Mathematical Bridge

Cambridge, England

Was the Mathematical Bridge in Cambridge really built by Sir Isaac Newton?

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Discover Cambridge's Mathematical Bridge

Cambridge, a city renowned for its academic prowess, is home to a hidden gem that bridges the worlds of mathematics and architecture – the Mathematical Bridge.

In the southwest of central Cambridge, the Mathematical Bridge is a wooden footbridge that initially stood near Trinity and Trinity Hall colleges. Over time, it was relocated to connect the two sections of Queens' College; the old Tudor part and the newer Erasmus buildings.

Today, visitors can access the Mathematical Bridge from the porter's lodge on Silver Street for a nominal fee of £3.50. The bridge is surrounded by numerous myths, adding an intriguing layer to its well-documented history.

Myths surrounding Mathematical Bridge

As with many grand historical structures, the Mathematical Bridge is not immune to the embellishments of folklore.

Sir Isaac Newton's Influence

One myth suggests that the bridge was designed by Sir Isaac Newton, and its assembly relies solely on the principle of gravity. The myth that the bridge was designed by Sir Isaac Newton gained popularity in the 19th century, with references to "Newton's Bridge" appearing in accounts by visitors.

However, this claim is easily disproved by comparing the relevant dates – Newton died in 1727, and the bridge was built in 1749. The origin of this myth remains unclear, but it might be linked to the bridge's association with mathematical principles.

Whilst this link to Sir Isaac Newton is a proven myth there are other landmarks across Cambridge that are fact, take a look at Newton’s Apple Tree for example!

Built Without Fastenings

A persistent myth surrounding the Mathematical Bridge suggests that it was originally constructed without any fastenings at the joints. However, historical records, including photographs dating back to the 1850s, clearly show the presence of fastenings. The misbelief likely arose from the 1905 renovations when more visible coach bolts were added to the bridge, leading to the false notion that previously there were none.

A Visit to China

A false claim suggests that the bridge's designer, William Etheridge, visited China, influencing the design. However, there is no documented evidence of such a visit. This myth likely emerged to add a touch of exoticism to the bridge's origin. While 18th-century English bridges often incorporated Palladian or Chinese styles, the Mathematical Bridge's tangent-and-radial truss design deviates from these ideals.

Similarity to Leonardo da Vinci's Design

A more recent myth from around 2018 suggests a connection between the Mathematical Bridge and a self-supporting bridge designed by Leonardo da Vinci. However, the only commonality between the two designs is that they are both bridges made of wood. The actual construction is significantly different.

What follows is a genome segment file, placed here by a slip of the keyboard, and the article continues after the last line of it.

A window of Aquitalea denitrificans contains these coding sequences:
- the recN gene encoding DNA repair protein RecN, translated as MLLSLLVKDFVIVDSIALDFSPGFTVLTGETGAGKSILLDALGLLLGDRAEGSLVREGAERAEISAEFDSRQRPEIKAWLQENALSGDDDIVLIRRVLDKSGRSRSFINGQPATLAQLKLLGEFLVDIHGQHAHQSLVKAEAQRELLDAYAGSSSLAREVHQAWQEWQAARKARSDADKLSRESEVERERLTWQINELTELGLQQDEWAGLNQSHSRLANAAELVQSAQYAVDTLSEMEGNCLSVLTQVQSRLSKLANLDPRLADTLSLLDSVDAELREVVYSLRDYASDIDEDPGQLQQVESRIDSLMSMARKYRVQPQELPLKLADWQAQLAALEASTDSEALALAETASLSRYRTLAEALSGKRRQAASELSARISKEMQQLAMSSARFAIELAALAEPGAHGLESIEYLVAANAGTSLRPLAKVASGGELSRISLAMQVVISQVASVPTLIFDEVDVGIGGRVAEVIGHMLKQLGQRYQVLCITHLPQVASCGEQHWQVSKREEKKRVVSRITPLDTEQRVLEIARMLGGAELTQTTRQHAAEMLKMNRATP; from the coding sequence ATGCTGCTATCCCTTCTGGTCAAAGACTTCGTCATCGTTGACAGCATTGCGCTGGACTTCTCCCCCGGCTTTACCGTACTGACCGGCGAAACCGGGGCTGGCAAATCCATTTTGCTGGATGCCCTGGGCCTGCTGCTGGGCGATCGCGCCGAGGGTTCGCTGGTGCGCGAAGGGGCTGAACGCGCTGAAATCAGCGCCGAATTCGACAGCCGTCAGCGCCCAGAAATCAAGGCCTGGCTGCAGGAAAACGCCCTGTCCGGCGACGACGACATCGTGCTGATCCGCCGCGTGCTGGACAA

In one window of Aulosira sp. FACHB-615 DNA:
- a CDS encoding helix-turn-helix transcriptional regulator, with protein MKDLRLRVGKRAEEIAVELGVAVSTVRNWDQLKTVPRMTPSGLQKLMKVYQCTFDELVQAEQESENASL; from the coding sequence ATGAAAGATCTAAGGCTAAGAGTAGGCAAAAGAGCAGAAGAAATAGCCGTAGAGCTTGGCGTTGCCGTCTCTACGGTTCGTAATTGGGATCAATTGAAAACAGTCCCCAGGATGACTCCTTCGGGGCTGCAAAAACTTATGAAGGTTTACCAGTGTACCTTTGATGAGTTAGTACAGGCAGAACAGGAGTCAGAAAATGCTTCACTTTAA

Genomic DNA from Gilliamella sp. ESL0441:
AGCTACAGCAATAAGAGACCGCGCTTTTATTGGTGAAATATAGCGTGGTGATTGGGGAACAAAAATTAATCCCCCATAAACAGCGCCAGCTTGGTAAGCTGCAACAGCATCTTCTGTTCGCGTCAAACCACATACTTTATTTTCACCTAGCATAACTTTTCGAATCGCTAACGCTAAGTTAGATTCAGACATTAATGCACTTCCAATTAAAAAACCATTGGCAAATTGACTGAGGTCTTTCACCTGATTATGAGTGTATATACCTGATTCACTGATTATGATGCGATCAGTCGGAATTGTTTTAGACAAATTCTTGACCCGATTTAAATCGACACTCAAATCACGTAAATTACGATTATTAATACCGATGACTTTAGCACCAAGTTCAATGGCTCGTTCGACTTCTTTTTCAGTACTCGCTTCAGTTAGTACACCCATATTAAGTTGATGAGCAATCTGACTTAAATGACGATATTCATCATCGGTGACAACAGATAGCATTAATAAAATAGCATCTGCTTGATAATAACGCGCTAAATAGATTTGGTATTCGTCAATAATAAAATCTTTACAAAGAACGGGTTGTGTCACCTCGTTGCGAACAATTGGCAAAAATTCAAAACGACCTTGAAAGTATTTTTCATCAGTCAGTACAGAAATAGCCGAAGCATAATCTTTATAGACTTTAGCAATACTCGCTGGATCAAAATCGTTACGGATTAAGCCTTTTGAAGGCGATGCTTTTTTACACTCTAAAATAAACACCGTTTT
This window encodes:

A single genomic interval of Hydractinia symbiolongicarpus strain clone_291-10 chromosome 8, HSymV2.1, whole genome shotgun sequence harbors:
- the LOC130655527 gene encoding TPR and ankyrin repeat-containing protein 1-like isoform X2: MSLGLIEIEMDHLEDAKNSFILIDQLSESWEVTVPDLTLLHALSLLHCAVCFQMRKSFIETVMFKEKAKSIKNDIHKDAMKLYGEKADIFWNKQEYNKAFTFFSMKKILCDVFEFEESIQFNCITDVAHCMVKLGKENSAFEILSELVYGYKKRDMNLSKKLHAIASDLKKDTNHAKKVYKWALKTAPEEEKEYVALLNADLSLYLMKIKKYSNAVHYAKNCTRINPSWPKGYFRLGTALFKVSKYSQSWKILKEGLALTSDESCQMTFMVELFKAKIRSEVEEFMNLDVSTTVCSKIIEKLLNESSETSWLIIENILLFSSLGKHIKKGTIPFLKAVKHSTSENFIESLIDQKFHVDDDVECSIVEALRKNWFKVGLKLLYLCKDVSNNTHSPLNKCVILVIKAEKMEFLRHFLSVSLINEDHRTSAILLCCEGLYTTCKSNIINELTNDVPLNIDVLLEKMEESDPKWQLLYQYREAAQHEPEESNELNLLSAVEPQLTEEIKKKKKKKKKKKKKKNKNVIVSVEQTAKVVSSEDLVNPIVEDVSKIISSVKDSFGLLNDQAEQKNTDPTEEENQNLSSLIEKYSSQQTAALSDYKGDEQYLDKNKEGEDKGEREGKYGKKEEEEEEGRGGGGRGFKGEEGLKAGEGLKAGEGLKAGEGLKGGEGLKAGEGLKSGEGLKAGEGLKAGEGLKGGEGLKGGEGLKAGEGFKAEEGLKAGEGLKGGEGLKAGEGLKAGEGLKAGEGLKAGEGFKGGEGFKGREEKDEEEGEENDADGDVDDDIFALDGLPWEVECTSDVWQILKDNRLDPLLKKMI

Designing Mathematical Bridge

Originally this Grade II listed structure, designed by William Etheridge and built by James Essex in 1749, was never officially named. After its construction it was referred to as ‘The Wooden Bridge’ or ‘The Essex Bridge’ but it wasn’t until long after its creation that it became known as Mathematical Bridge.

"The quirkiest bridge in Cambridge and a world-renowned feat of engineering."

Jacob, Guide-Footprints Tours.

Garret Hostel Bridge
- Peter Trimming

Despite undergoing reconstruction in 1866 and 1905, the 50 ft bridge has maintained its original and unique design. As a superior example of English carpentry it was designed to create the illusion of an arch while being entirely composed of straight timbers. This was achieved by using a tangent-and-radial design featuring tangential beams set along the arch's curve and radial beams intersecting at regular intervals.

This incredible feat of engineering earned it the nickname "The Mathematical Bridge" in guidebooks dating from 1803. The bridge's enduring allure is highlighted by a replica constructed near Iffley Lock in Oxford in 1923.

Preserving the Mathematical Bridge

By the mid-19th century Mathematical Bridge faced inevitable decay and maintenance challenges. Thankfully its tangent-and-radial trussing design allowed for easy replacement of damaged beams without disassembling the entire structure, limiting tension and compression.

Initially crafted from oak, the bridge underwent successive renovations in 1866 and 1905, addressing decay and structural issues. In 1866, the bridge's deck was altered to change the stepped-access to the sloped set up that still exists today. But 1905 necessitated an entire rebuild.

William Sindall, who led the rebuild, not only switched the wood to teak but also introduced enhancements like visible coach bolts and a discreet handrail, adapting the bridge to address contemporary needs. The process involved digging the river bank, levelling the surroundings, and using green turf to enhance the aesthetics.

Our Thoughts…

While Newton did have a hand in designing other structures at Cambridge, the Mathematical Bridge was neither designed nor built by Sir Isaac Newton, and its construction definitely required the use of nuts and bolts.

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Mathematical Bridge 3
- janaSLT